Your work has focused on accessibility of urban spaces, having previously advised on shared space and inclusivity; what advice would you give to cities around the world that want to become more sustainable and be as inclusive and accessible as possible?
Engage with and design for, children and teenagers. They are:
- the most vulnerable users;
- the least listened too;
- the people who are going to live longest with our decisions; and
- often the most positive, imaginative, constructive users
Children, have low cognitive abilities, are physically fragile and short, they cannot see or be seen behind parked cars, bins, adults etc.. Teenagers brains make them impetuous risk takers or distracted pedestrians. Collisions tend to happen when someone makes a mistake so design forgiving environment where a driver, cyclist or pedestrian can make a mistake and not be killed or seriously injured.
Your pedestrian priority public realm redesign of Frodsham Street, Chester, UK has won many accolades, including the Health Street Award 2019, but equally importantly was named as the best street in Chester by blind users; what do you think was key to its success as a healthy and accessible street?
Genuinely listen to and empathise with blind users but this does not mean you have to do exactly what they ask. Street design is about balanced design across all user groups, focussing on the problems of one may cause more serious issues for others. Blind users have often been ignored by designers, only partially accommodated by tactile paving, this has led to justified anti-shared space campaigns by RNIB and Guide Dogs but these unfortunately have become so confrontational and regressive that it is difficult to openly discuss anything but traditional street layouts with access groups.
Firstly the design of Frodsham Street uses tactile paving correctly, so often I see new schemes where designers fundamentally misunderstanding how tactile paving is used by blind people or get basic details wrong. Next, pedestrian priority design is applied in an appropriate context i.e. where traffic speeds are already below 20mph, which we then reduce further, and where pedestrians want to use the whole width of the street.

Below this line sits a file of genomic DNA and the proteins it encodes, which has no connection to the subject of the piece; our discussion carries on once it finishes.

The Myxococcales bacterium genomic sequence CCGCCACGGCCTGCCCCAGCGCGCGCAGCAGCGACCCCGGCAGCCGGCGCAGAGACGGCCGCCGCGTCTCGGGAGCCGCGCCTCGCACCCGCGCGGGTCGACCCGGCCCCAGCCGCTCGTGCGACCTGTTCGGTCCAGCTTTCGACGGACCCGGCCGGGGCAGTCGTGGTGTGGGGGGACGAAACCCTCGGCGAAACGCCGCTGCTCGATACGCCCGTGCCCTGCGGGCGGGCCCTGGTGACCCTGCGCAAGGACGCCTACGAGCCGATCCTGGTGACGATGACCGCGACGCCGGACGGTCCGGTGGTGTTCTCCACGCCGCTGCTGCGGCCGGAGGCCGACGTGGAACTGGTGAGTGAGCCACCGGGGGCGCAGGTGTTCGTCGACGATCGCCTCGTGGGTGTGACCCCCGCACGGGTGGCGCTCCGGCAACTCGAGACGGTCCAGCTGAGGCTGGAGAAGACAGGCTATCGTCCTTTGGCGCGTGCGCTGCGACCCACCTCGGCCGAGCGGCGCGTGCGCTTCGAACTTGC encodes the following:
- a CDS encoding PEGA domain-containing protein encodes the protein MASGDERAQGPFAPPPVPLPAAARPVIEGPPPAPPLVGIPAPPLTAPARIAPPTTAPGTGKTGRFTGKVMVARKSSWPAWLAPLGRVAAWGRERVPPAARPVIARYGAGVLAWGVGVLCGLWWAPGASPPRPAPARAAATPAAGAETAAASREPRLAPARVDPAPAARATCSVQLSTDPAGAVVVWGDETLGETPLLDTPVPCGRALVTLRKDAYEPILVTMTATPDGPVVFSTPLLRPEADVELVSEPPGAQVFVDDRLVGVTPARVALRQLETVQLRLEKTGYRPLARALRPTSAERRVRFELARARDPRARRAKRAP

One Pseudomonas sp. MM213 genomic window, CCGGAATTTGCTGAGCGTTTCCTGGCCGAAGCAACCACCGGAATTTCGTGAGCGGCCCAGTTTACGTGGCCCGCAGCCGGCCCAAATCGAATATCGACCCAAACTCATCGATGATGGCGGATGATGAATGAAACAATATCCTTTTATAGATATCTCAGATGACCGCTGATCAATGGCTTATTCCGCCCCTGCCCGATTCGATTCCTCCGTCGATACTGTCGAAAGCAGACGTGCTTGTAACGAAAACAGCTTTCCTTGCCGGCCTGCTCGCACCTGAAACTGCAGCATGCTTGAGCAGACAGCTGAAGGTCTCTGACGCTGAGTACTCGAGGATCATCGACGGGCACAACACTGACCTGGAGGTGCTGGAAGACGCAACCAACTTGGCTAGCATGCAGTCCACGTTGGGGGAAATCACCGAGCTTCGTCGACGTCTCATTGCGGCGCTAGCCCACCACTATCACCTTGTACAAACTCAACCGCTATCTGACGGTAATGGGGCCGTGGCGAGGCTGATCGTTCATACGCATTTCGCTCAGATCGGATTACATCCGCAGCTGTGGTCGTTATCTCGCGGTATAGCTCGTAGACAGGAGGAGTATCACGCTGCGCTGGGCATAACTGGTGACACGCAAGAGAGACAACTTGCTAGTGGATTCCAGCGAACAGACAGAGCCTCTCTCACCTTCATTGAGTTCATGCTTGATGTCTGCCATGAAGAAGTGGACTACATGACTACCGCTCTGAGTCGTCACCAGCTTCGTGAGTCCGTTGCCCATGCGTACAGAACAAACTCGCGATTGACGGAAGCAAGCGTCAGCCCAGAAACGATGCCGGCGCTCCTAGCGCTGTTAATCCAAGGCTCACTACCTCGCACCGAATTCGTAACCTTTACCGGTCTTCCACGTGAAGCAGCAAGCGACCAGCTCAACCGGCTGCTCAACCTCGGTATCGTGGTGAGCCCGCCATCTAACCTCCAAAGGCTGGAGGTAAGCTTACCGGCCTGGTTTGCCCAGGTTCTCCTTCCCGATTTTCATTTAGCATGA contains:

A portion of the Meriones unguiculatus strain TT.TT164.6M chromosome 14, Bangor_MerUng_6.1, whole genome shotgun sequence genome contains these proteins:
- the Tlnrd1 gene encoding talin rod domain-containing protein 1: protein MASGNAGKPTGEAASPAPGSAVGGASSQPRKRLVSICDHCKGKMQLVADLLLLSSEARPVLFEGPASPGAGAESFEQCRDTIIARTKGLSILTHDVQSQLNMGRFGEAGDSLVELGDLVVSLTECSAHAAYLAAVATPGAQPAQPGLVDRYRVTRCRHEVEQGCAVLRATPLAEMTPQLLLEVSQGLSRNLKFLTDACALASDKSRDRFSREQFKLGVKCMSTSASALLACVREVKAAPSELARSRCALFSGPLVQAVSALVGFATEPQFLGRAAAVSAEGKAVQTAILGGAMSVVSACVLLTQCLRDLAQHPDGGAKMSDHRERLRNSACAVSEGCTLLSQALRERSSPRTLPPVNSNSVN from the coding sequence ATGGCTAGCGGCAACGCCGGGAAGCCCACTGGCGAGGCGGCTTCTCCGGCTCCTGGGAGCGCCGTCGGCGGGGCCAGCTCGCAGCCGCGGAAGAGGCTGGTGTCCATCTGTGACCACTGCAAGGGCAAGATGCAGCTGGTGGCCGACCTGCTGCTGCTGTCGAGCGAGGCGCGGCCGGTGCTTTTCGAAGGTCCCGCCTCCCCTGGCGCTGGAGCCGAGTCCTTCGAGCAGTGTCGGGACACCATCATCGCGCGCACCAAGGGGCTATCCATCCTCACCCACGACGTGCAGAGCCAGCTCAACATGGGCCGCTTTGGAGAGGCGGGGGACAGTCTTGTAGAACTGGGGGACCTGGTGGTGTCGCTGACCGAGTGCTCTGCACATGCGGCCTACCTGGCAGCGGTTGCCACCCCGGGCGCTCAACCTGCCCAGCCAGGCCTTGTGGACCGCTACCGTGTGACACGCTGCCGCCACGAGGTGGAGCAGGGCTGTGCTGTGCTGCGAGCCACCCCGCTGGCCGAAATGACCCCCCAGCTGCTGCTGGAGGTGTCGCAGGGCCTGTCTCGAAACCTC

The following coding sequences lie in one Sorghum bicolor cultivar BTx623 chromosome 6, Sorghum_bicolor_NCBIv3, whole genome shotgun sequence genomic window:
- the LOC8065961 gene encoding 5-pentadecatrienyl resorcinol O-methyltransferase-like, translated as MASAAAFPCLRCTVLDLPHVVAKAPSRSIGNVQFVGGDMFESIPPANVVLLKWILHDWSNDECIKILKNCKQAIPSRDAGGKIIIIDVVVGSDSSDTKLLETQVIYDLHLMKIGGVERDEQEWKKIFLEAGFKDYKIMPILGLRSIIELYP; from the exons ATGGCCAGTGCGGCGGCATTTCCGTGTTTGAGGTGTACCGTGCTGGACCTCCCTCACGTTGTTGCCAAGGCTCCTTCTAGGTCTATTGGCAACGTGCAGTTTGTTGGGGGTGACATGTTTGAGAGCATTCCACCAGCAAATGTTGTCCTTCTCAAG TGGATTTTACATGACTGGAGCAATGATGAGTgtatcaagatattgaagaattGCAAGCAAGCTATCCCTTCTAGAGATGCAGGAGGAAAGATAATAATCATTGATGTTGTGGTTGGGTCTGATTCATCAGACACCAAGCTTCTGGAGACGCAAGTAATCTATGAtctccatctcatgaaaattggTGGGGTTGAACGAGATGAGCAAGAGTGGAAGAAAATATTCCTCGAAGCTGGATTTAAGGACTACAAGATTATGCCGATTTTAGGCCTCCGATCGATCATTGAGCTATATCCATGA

The thing that blind users love about Frodsham Street though, is that the pedestrian only zones down either side are completely clear of street furniture so blind users can walk quickly, confident of not bumping into street signs, lighting columns, bins, etc.
On the topic of shared space and pedestrian priority, for the past few years the UK has seen uncertainty over the benefits of shared space from accessibility groups and also the Department for Transport around the safety of schemes. How do you think the design of UK’s towns and cities and accessibility concerns can be addressed to overcome such concerns?
There is basically too much focus on designing for cars and not enough of designing for people, we need to get all the people focussed stakeholders and designers on the same side of the debate to combat the dominance of vehicles across towns and cities which is the real safety issue.
To achieve this designers have to admit what does and what does not work, there are sufficient shared space schemes now across the country for us to understand this. I see three basic types of layout, similar to those identified in the CIHT “Creating Better Streets” review, and it is helpful to use these to discuss street design rather than the catch-all term shared space: